Tag Archives: innovation

Want A Path To A Heroic Future? Now?

Try as you might, it’s hard to avoid the imposition of doom, gloom and political madness, now more than ever. Whether it’s Donny ‘Cable TV Host’ Trump, How The F*** Brexit, Everybody Elses Climate Change, How Do I Pay The Bills or just the damn cold and rain outside.

It is also hard, even with the increasing awareness, advice and efforts, to see past our preconceptions, education, life experiences and personalised media bubbles.

But, there are those that are particularly, and occasionally spectacularly adept at focusing forwards. One of those has to be Alex Steffen, who recently ran a successful Kickstarter campaign, that even inspired my own credit card into action.

Want to know what the future could look like, and more importantly how to make it happen? It is maybe easier than you think…

“I believe it’s literally true that we can’t build what we can’t imagine. The fact that we haven’t compellingly imagined a thriving, dynamic, sustainable world is a major reason we don’t already live in one.

Our challenges are epic. If building a better world seems out of our reach, then we need to become people who can reach farther. We extend that reach by embracing bigger visions. To become people capable of doing heroic things together, we have to envision a heroic future. That’s the mission: finding that heroic future, and the paths we take to get there.”

 

Heroic. Together. Now. Start. Be Bold. Fail. Learn. Improve. Repeat.

For more about Alex check out his website at www.alexsteffen.com

 

 

 

Is Liam Really #TechForGood, or #MarketingForApple?

29 arms of recycling innovation robot beautifully presented (of course) and they call it Liam? Only in the world of Apple.

Whilst hastily allowing myself to lose all focus on the writing I should have been doing today I jumped at the chance to join @TomRaftery as guest co-host for his #TechForGood Google Hangout tomorrow. As I explored previous shows to get a feel for my responsibilities I stumbled back across the ‘Liam’ element of Apple’s recent keynote.

The last few weeks have been something of a blur with many new discussions and projects appearing like the Rebel Alliance out of hyperdrive, but all with an eerily connected technology flavour. The Apple announcement was momentarily noted for their strong focus on responsibility at their key communications event of their calendar, before being usurped by the usual social media avalanche.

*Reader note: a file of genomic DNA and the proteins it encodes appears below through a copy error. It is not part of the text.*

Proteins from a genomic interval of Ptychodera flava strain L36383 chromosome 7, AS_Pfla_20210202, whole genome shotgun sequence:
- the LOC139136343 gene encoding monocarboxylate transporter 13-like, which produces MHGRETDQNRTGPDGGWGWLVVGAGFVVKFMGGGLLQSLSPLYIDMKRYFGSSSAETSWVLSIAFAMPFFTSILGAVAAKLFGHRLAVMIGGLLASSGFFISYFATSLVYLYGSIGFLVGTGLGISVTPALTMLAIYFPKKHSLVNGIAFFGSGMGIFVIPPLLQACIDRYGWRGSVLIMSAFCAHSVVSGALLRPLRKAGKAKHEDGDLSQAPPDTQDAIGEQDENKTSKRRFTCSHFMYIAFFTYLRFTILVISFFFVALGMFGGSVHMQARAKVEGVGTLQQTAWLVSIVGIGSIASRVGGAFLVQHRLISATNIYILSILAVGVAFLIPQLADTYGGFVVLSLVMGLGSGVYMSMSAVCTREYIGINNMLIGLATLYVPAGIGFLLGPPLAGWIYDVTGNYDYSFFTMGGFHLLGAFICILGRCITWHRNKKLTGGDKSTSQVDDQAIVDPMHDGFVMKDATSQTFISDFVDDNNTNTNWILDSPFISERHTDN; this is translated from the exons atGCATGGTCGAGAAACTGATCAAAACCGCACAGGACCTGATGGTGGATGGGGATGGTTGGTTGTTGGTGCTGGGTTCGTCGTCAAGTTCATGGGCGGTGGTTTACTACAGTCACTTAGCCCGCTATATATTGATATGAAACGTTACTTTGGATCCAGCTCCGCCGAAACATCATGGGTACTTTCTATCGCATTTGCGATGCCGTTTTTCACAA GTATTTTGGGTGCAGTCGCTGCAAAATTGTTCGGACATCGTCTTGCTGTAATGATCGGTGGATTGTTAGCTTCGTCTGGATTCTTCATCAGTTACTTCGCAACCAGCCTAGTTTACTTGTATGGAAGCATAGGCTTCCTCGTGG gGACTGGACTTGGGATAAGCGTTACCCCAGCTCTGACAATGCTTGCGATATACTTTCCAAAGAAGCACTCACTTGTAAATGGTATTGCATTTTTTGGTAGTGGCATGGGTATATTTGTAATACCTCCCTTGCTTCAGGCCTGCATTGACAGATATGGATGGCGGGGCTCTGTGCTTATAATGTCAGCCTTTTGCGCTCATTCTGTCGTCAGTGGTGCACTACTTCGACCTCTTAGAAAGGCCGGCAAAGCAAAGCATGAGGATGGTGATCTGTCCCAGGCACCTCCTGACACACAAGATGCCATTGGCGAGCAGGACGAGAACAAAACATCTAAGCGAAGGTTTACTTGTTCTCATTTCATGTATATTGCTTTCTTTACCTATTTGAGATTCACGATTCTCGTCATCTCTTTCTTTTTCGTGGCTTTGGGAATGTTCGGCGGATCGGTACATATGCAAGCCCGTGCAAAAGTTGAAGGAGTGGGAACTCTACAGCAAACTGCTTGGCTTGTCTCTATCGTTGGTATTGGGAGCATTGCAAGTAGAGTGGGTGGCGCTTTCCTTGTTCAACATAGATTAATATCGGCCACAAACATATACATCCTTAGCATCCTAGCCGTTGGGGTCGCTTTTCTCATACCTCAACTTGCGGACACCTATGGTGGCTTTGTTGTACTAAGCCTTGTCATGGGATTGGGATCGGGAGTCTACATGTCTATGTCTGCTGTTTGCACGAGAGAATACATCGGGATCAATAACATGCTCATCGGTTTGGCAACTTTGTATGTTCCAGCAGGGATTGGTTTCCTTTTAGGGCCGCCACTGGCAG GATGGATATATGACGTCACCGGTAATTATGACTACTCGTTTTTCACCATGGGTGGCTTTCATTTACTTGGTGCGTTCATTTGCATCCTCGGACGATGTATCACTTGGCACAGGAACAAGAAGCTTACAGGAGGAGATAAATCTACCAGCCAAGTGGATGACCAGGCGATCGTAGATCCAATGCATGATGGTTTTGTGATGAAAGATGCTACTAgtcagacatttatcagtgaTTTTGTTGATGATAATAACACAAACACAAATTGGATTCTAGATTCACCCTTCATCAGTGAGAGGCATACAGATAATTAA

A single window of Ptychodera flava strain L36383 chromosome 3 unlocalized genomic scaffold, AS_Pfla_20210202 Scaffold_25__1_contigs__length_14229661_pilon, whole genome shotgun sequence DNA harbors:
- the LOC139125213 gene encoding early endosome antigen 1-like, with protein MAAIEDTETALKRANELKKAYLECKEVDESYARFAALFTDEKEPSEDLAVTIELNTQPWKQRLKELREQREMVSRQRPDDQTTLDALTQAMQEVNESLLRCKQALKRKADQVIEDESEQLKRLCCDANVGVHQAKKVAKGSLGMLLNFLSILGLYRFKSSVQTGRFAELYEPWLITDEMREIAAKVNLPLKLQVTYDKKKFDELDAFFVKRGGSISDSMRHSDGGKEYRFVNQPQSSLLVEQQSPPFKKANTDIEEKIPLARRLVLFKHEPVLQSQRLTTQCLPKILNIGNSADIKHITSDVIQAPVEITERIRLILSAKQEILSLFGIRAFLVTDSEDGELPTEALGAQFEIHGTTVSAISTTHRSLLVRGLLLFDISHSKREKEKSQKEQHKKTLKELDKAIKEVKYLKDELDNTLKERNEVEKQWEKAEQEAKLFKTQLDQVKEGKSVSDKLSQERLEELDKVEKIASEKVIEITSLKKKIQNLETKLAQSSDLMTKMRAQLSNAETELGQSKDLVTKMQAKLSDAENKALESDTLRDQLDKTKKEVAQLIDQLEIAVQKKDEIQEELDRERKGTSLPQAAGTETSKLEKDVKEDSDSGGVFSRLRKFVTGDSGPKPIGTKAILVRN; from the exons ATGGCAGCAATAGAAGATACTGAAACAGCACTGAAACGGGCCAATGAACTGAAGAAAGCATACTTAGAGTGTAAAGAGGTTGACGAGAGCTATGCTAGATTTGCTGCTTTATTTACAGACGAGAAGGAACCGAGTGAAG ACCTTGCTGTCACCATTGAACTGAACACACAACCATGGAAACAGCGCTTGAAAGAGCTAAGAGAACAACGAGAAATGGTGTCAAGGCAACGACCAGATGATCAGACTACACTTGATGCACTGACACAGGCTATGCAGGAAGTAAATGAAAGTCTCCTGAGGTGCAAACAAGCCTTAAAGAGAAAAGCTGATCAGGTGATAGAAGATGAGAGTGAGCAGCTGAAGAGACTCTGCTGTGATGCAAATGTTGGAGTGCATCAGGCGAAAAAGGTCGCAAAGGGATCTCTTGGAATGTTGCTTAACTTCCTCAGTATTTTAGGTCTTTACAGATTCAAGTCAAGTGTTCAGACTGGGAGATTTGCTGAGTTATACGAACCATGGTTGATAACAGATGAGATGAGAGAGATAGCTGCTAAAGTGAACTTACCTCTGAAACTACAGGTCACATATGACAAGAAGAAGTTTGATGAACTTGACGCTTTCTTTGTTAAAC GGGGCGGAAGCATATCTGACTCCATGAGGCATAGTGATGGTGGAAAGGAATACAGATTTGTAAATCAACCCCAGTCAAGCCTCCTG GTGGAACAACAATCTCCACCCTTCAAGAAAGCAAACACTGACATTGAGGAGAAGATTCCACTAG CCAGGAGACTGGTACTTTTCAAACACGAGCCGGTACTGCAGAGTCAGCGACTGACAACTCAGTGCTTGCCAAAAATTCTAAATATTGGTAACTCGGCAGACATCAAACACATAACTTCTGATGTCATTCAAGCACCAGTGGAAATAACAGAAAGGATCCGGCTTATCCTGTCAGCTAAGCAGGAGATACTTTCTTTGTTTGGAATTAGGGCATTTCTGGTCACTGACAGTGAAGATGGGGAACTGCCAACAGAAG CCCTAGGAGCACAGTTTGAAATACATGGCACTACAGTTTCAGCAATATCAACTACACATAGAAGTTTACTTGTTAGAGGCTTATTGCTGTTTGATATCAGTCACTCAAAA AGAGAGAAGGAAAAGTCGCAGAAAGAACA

I’ve been a long standing frustrated critic of Apple, more from a wasted potential perspective than their actual social or environmental accomplishments, which have been markedly improving over recent years. Tim Cook has many achievements to take credit for, as it can’t have been an easy task to push sustainability up the priority list of the culture moulded by Steve Jobs.

Whilst on the day Lisa Jackson (SVP of Environment, Policy and Social Initiatives) was conspicuously front and centre, and the privacy debate raging with the FBI obviously adding its influence, Liam felt like the physical hook of attention for a more confident responsibility ethos away from the usual line-up of product launches.

Yes, I know there are only so many ways you can innovate with a phone, and this could be Apple running out of innovative product steam, but the eternal optimist in me is seeing Apple want to be seen as more than just a purveyor of beautiful ‘stuff’. That beauty could be creeping into their approach to their wider responsibilities.

Liam is an allegedly, as I’ve not seen many at all, 29 arm robot that can in a mere 11 seconds recycle a notoriously difficult product into component parts like never seen before. I’ve dreamed of Apple applying its design mastery for a stronger purpose than just music and communications. Was this it?